The former Albanian bishop has admitted to covering up allegations of abuse

The former bishop of the Roman Catholic Diocese of Albany has admitted to covering up allegations of sexual abuse against children by priests.

ALBANY, NY – A former bishop of the Roman Catholic diocese in Albany has admitted that allegations of sexual abuse against children by priests have been concealed in order to avoid scandal and protect the diocese’s reputation.

Howard J. Hubbard admitted while giving a statement taken last year as part of a response to dozens of lawsuits filed under the New York Child Victims Act. The judge ordered the release of the statement on Friday.

Hundreds of people have sued the Albany Diocese for sexual abuse they say they endured as children, sometimes decades ago.

During the four-day testimony, Hubbard mentioned the names of several priests accused of sexual harassment who were referred for treatment and later returned to the ministry without notice to the public. One, David Bentley, confessed to Hubbard that he was involved in the alleged behavior.

Hubbard testified that he did not report the allegations to law enforcement because he did not consider it necessary to do so by law, and instead kept the allegations against Bentley and others secret, “out of concern for scandal and honor. Priesthood.” Diocese eventually removes Bentley from the ministry.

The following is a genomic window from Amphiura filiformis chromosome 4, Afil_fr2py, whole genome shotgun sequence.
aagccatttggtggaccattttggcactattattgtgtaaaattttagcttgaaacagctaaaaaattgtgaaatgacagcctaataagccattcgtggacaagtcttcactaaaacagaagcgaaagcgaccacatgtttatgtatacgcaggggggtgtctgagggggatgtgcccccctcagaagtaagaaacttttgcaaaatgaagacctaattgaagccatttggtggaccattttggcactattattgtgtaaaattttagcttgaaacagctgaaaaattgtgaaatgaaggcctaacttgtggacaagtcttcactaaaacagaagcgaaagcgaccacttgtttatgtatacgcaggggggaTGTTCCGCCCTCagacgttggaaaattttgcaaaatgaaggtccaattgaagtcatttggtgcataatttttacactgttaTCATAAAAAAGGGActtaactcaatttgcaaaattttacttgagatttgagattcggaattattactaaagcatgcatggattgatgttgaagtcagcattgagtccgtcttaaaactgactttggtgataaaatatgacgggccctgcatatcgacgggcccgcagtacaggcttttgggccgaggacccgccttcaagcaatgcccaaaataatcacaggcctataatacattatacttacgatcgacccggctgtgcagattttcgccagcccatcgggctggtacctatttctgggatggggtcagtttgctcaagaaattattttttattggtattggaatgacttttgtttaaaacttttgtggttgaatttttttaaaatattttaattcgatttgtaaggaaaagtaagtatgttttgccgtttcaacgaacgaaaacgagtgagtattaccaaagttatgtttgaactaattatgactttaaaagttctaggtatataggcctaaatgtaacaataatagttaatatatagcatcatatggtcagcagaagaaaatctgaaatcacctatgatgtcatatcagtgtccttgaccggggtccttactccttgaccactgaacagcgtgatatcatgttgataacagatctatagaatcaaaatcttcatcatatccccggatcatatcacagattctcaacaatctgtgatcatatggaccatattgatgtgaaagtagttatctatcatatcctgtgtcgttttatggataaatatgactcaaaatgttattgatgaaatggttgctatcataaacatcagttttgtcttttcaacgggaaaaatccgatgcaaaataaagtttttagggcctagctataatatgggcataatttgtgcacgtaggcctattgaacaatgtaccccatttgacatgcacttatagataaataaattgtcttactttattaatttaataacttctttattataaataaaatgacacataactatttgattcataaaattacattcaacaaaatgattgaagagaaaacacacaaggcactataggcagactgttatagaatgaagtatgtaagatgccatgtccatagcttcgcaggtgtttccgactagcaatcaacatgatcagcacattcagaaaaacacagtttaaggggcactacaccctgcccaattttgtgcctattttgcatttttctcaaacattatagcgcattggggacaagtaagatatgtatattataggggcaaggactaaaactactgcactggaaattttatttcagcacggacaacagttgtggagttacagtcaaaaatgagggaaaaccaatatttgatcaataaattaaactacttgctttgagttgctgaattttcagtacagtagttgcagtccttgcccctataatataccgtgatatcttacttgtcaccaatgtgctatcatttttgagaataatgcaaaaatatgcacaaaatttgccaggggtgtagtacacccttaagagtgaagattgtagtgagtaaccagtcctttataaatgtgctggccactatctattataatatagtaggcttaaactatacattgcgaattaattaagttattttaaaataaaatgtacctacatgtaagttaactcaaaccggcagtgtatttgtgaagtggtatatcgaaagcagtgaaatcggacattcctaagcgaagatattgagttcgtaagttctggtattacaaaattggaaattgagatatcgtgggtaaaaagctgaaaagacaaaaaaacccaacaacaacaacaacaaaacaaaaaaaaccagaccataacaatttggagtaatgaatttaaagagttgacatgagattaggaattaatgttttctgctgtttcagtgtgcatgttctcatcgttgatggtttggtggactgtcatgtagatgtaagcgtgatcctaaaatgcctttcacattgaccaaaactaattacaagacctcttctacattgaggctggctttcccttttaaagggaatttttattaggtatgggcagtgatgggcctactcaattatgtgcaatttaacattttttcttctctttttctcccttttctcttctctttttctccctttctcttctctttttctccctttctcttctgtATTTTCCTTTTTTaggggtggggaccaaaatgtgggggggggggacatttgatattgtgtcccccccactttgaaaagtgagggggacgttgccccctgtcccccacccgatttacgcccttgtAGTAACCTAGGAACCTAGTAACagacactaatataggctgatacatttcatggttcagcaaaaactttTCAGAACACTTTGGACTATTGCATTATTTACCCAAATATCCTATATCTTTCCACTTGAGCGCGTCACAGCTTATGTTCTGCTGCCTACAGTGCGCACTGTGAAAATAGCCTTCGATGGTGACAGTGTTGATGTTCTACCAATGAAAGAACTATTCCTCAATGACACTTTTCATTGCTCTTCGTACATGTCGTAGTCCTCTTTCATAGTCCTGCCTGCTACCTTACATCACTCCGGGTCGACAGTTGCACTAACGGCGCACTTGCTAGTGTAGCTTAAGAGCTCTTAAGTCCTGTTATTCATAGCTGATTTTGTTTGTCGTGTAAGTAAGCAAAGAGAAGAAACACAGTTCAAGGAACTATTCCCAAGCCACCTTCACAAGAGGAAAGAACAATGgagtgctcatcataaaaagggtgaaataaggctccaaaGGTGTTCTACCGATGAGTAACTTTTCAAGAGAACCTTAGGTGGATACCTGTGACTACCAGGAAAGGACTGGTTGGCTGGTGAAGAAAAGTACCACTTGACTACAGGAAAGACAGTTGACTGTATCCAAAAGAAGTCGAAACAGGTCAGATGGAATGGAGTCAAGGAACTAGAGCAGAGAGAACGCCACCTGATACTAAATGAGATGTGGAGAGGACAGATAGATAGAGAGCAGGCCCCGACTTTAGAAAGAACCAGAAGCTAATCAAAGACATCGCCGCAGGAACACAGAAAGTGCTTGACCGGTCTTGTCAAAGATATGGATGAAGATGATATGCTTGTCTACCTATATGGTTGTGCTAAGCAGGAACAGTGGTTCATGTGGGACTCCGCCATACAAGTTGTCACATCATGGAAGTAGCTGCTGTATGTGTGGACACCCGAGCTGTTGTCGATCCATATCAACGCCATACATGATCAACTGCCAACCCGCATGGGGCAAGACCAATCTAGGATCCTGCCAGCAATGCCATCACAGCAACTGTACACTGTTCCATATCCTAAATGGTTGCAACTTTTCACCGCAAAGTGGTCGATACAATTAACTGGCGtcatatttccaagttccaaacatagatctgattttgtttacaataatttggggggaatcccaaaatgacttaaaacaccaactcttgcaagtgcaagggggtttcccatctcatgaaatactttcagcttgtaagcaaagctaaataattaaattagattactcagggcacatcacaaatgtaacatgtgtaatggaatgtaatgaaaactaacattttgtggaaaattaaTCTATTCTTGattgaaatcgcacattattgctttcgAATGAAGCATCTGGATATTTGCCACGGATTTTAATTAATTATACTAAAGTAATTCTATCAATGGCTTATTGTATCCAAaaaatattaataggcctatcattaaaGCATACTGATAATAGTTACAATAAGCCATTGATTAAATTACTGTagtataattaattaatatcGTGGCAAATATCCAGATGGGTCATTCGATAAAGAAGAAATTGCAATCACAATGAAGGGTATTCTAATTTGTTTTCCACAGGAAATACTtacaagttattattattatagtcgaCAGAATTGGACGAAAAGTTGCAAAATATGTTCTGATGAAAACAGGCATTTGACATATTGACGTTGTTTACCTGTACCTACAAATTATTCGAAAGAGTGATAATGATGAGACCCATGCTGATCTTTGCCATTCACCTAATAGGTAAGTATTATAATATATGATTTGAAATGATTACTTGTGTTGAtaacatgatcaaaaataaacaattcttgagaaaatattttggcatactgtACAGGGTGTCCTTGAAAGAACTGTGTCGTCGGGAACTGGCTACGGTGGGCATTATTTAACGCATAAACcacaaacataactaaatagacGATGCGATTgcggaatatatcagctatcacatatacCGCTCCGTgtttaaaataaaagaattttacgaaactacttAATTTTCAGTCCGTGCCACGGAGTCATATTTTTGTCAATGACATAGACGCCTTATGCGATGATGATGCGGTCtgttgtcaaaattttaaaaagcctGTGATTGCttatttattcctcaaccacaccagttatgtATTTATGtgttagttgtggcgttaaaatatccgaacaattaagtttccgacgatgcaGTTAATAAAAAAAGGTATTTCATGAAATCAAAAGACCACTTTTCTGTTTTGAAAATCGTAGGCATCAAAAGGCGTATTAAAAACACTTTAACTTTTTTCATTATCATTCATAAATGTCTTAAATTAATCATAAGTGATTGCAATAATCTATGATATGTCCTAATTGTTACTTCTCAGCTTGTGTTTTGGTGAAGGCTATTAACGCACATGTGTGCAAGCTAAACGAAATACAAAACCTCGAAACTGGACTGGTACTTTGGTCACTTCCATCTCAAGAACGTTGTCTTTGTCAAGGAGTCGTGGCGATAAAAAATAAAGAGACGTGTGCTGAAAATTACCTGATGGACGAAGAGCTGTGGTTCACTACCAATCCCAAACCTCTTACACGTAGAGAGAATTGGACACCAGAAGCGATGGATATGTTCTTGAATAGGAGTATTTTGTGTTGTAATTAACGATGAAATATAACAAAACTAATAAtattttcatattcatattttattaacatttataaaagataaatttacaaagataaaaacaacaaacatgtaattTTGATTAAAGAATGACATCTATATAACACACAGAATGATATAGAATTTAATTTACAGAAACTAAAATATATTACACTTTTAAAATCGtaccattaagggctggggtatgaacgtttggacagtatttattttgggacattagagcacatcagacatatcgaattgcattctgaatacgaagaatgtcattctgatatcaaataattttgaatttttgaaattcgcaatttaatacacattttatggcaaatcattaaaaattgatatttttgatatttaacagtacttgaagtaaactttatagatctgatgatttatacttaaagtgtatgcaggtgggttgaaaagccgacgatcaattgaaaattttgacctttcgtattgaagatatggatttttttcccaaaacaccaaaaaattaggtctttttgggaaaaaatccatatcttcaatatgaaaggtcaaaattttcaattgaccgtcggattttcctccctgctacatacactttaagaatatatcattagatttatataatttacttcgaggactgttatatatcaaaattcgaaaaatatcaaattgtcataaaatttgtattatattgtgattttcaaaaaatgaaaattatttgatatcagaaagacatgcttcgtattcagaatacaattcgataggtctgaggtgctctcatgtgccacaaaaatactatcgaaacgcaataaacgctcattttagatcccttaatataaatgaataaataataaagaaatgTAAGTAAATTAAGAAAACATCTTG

The transcript will be “read with terror by the public,” Cynthia Lavev, an attorney representing some of the plaintiffs, said in an email statement Friday. “The diocese will be blamed for perpetuating a culture of sexual harassment by public priests that has been allowed to continue for decades.”

Hubbard ran a diocese in New York’s Capital District from 1977 to 2014 and accused himself of sexual assault, which he denied. He further testified that the Diocese kept secret files in a locked room containing allegations of sexual harassment that only he and other top officials of the church could access.

In an emailed statement, a Diocesan spokesman did not directly address Hubbard’s testimony, but said the Diocese’s priority is “protection and assistance to victims / survivors and the discovery of the truth” and that it “resolves and continues to pursue appealing claims. Victim / Survivor People. “

In arguing for the release of the transcript of the statement, some of the accused’s attorneys argued that the risk of pre-trial prejudice was no longer valid after Hubbard published an opinion in the Albany Times-Union last year where he defended himself. Conducting allegations of abuse of the Diocese.

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